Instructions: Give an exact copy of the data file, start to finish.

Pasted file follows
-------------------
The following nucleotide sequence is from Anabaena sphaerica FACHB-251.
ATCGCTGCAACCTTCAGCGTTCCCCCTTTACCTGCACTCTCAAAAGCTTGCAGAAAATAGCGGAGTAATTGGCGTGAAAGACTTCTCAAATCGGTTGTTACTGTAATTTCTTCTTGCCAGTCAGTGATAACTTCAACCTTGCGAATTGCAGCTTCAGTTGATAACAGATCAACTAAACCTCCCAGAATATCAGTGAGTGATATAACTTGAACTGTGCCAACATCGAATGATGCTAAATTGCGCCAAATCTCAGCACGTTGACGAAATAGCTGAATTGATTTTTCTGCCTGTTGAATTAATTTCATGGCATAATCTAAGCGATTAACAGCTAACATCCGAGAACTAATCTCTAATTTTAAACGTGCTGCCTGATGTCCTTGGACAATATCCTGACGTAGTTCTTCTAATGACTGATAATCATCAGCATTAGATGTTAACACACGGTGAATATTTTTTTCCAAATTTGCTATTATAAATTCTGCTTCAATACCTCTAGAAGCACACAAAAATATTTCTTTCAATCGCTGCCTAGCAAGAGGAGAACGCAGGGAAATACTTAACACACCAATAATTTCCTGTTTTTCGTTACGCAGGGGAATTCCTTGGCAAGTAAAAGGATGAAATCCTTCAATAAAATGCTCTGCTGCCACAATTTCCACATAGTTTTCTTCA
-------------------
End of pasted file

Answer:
The following nucleotide sequence is from Anabaena sphaerica FACHB-251.
ATCGCTGCAACCTTCAGCGTTCCCCCTTTACCTGCACTCTCAAAAGCTTGCAGAAAATAGCGGAGTAATTGGCGTGAAAGACTTCTCAAATCGGTTGTTACTGTAATTTCTTCTTGCCAGTCAGTGATAACTTCAACCTTGCGAATTGCAGCTTCAGTTGATAACAGATCAACTAAACCTCCCAGAATATCAGTGAGTGATATAACTTGAACTGTGCCAACATCGAATGATGCTAAATTGCGCCAAATCTCAGCACGTTGACGAAATAGCTGAATTGATTTTTCTGCCTGTTGAATTAATTTCATGGCATAATCTAAGCGATTAACAGCTAACATCCGAGAACTAATCTCTAATTTTAAACGTGCTGCCTGATGTCCTTGGACAATATCCTGACGTAGTTCTTCTAATGACTGATAATCATCAGCATTAGATGTTAACACACGGTGAATATTTTTTTCCAAATTTGCTATTATAAATTCTGCTTCAATACCTCTAGAAGCACACAAAAATATTTCTTTCAATCGCTGCCTAGCAAGAGGAGAACGCAGGGAAATACTTAACACACCAATAATTTCCTGTTTTTCGTTACGCAGGGGAATTCCTTGGCAAGTAAAAGGATGAAATCCTTCAATAAAATGCTCTGCTGCCACAATTTCCACATAGTTTTCTTCA